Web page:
Why? Well, suppose Coventry does succeed in its bid to become City of Culture 2021? (And I’m not saying it doesn’t deserve to; I wouldn’t dis my city like that.) How can it ever hope to leverage maximum economic benefit if everyone just decamps to the happier hunting grounds of Leamington or Kenilworth every time they hear their tummy rumble, and spends their money there?

Queens Road Restaurant, Bar and Grill, Ramada Hotel and Suites, The Butts, Coventry CV1 3GG. Oyster mushroom and spinach tagliatelle, shallots, Devonshire cream, truffle oil, £12

*After reading Giles Coren’s How To Eat Out (not an activity I would greatly recommend to others), I now have an answer to that question. Apparently something very similar adorns the walls of Champneys Health Spa (p259).

Simmer Down, Coventry

Oh God, this is the kind of review I hate. Writing it gives me the same feeling you’d get if you went round your nan’s house, let her make a great big fuss of you and slip you a few quid with injunctions not to tell your dad, and then – just because she gave you dull tongue salad for your tea and Wall’s Viennetta for afters – left without helping with the washing-up. You can tell yourself it’s for her good; but you’ve still behaved like a sniggering, ungrateful swine towards someone whose only crime is trying to do their best for you.

Simmer Down Caribbean Restaurant is easily the friendliest place I’ve visited in Coventry so far. On arrival, I was greeted by a motherly lady who seemed to doubling as both waitress and cook, conducted through to the dining area, offered a choice of tables and consulted on my ideal volume for the ambient music. Throughout the meal, she kept popping back to see how I was getting on, and offering apologies for the sub-optimal presentational standards evident on some of the plates.

One of these was the ‘plantain and sweet corn tower’ I had as my starter. The menu described it as ‘layers of seasoned ripe plantain mash and sweetcorn’. When it arrived, it was more like two scoops of mash randomly run through with corn kernels à la tutti frutti ice cream. The problem, my hostess confided, was that the restaurant had recently been re-furbished, and she couldn’t locate the equipment she needed to engineer the advertised stack. But even if she had, I’m not sure it would have solved the multiple other problems.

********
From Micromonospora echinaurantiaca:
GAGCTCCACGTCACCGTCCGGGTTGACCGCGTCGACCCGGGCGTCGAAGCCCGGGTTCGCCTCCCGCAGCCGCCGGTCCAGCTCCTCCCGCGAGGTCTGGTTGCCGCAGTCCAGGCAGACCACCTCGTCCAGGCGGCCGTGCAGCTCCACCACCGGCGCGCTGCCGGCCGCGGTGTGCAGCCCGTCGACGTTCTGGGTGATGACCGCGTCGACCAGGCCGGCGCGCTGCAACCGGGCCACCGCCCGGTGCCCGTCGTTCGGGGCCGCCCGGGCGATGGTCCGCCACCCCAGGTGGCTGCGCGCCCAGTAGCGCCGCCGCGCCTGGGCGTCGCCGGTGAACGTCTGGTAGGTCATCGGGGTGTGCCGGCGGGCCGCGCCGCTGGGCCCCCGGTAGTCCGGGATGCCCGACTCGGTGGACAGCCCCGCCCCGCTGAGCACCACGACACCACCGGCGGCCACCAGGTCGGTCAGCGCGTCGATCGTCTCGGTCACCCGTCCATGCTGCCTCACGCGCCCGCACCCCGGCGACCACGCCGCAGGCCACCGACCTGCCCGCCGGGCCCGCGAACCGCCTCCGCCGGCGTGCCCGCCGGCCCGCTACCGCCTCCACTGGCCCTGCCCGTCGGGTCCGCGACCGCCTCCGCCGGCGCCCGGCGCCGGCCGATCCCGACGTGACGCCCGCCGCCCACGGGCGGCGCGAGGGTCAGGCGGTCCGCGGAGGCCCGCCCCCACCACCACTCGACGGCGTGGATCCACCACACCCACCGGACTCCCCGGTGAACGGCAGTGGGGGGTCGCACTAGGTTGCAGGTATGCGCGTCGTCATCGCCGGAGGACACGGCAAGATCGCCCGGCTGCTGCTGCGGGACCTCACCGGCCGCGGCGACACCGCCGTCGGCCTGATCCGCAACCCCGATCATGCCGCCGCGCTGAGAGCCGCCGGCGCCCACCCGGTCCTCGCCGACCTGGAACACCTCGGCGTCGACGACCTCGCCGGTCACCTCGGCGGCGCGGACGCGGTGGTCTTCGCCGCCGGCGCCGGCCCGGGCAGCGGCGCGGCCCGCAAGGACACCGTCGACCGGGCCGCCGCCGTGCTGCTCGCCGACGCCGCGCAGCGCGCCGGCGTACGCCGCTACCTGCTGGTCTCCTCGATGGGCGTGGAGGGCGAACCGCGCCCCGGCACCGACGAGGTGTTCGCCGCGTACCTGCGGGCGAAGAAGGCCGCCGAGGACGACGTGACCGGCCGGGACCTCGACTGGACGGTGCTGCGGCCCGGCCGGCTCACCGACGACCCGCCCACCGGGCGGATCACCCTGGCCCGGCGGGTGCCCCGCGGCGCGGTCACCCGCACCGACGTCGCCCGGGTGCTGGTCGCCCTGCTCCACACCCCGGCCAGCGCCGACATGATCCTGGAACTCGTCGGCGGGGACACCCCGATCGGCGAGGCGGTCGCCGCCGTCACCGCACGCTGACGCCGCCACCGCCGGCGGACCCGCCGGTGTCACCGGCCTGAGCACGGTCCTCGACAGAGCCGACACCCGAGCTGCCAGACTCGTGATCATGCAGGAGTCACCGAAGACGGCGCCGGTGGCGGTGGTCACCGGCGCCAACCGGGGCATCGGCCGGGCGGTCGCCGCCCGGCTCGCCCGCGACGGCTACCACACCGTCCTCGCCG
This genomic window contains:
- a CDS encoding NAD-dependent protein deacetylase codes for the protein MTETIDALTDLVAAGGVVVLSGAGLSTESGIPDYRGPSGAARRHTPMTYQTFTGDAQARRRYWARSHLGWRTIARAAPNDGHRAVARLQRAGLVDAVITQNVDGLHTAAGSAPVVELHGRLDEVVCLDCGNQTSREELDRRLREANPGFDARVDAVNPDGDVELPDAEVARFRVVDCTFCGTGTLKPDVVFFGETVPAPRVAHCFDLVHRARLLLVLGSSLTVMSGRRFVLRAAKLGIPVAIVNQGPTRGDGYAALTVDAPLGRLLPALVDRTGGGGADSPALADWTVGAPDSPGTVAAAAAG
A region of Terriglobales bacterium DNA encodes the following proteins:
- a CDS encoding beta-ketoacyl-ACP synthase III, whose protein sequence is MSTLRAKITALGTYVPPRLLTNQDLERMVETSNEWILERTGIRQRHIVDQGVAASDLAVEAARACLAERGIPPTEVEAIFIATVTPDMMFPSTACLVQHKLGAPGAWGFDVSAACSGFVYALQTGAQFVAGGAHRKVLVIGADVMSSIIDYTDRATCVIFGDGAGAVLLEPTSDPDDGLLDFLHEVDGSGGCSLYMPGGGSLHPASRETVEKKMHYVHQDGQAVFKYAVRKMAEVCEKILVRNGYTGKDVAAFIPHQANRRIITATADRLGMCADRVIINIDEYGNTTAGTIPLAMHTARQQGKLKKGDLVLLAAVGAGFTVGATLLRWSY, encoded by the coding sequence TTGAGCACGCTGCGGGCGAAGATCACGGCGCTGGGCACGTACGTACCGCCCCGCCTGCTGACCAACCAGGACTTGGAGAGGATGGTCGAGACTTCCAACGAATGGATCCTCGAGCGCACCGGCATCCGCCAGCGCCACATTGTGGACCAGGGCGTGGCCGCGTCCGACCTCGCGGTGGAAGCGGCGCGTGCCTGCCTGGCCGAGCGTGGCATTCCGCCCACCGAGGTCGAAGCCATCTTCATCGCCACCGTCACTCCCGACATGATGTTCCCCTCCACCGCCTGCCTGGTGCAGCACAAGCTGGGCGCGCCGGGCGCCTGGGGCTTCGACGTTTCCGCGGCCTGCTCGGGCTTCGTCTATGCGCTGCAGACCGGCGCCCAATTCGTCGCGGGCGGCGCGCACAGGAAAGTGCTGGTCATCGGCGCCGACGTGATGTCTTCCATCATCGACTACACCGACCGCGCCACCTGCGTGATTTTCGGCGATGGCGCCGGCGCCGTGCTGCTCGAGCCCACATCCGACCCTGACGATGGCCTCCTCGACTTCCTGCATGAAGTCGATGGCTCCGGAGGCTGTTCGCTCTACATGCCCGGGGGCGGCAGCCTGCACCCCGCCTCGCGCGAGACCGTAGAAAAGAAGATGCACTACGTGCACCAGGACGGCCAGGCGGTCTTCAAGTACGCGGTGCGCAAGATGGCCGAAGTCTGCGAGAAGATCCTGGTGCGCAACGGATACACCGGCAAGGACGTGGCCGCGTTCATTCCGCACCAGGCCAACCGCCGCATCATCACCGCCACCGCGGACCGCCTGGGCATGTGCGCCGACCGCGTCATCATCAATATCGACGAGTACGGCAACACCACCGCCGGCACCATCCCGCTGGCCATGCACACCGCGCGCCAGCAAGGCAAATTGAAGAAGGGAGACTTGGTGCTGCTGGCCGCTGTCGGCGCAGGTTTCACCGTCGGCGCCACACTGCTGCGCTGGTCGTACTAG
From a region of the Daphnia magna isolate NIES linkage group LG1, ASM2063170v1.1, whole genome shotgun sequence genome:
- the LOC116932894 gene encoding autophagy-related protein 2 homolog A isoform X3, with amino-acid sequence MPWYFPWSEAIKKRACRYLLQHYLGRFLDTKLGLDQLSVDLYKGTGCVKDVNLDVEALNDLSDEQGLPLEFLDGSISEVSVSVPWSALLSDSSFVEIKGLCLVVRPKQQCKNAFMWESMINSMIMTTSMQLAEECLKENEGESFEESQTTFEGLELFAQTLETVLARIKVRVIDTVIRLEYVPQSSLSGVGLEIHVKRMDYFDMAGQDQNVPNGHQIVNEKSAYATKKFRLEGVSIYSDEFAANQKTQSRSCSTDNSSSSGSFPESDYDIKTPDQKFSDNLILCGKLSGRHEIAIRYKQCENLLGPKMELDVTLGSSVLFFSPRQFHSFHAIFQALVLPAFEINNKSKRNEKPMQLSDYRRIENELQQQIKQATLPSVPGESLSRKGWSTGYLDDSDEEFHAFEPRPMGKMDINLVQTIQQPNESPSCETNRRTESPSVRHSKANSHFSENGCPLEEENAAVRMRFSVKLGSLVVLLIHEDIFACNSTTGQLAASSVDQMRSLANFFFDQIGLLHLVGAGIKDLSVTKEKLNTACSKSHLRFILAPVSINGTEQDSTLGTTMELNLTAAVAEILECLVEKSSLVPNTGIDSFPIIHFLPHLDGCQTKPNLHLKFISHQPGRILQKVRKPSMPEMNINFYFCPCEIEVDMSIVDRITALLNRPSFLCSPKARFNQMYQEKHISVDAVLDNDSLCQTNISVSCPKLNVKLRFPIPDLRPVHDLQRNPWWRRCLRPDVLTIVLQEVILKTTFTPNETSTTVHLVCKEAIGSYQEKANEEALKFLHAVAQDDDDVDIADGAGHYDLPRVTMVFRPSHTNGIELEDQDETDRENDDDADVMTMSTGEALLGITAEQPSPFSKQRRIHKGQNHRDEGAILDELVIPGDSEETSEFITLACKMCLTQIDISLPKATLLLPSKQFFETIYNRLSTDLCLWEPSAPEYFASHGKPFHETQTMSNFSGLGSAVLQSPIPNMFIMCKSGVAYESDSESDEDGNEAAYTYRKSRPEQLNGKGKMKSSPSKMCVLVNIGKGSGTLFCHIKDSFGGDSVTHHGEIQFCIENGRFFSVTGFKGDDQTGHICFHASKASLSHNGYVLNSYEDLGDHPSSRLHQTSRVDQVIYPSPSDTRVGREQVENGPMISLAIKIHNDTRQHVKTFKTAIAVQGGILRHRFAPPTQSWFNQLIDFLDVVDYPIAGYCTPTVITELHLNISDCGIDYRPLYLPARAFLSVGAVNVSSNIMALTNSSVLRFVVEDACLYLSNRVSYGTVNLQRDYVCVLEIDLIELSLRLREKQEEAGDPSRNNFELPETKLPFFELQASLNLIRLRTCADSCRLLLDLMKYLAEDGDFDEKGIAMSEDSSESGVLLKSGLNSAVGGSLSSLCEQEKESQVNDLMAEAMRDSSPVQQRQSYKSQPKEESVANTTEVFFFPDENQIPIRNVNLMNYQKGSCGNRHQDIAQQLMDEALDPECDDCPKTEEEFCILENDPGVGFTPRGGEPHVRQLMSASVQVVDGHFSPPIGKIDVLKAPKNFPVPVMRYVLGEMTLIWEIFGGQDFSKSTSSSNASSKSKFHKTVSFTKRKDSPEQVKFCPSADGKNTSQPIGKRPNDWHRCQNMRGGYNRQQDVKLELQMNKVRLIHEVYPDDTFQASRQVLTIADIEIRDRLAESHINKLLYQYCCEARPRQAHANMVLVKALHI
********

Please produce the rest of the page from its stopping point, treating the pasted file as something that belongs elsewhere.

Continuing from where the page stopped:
It wasn’t that the concept was without potential: the slight sourness of the plantain against the sweetness of the corn made for an unusual and more-ish combination that could have been developed in interesting directions. But it was so plain – just two balls of pallid stuff on a completely white serving dish. Where was the crunch of garnish and the whoop of dressing? Where was that Caribbean glamour, that swagger, that starry reflection – however dim – of a certain Mr Usain Bolt that I’d come here to bask in? Not on the plate – and not on the walls either.

Because – and possibly this was another legacy of the re-furb and will be rectified later – they were bare. And I do mean totally bare: not a plant, not a picture, not a flag, no splash of colour – nothing. Just neutral paint from top to toe. I’m not so out-of-touch that I don’t know that minimalism is having a moment, but I can’t help thinking that in a Caribbean restaurant, it’s misplaced. I expected riotous celebration of a vibrant culture. I found vanilla.

My main course, bean jerk with rice and peas, had similar limitations. The jerk consisted of a mixture of haricot and red kidney beans in a soupy sauce with mild allspice flavouring. It was pleasant enough I suppose, but there was zero pizzazz. Perhaps I can best convey its air of safeness by observing that on the menu, it boasted a ‘watch yourself’ three chillies hotness alert. It was marginally hotter than a bowl of cornflakes.

The restaurant’s website states that what it offers is ‘good home-style cuisine’ – one reading of which is: ‘the type of food that might be served in a typical Caribbean home’. As a white British person, I don’t pretend to know much about typical Caribbean homes, but I’m prepared to believe that on these terms, Simmer Down actually succeeds. It’s the terms themselves that are nowhere near ambitious enough.

Unfortunately however, they are typical Coventry. With the possible exception of the South Asian sector, lack of serious competition amongst restaurants here has sanctified the mediocre and obviated experimentation. The town is crying out for excitement and innovation, but there’s none to be had. Eating at Simmer Down was lifted only by the endearingly friendly service. But it – and Coventry as a whole – needs to recognise that without inventive cooking to go with it, that alone is not enough. I know I sound harsh, but believe me – I’m only saying it because I care.

Simmer Down Restaurant and 2 Tone Café, The Courtyard, Rear of 74 Walsgrave Road, Coventry CV2 4ED. Plantain and sweet corn tower, £3.50. Bean Jerk, £7.00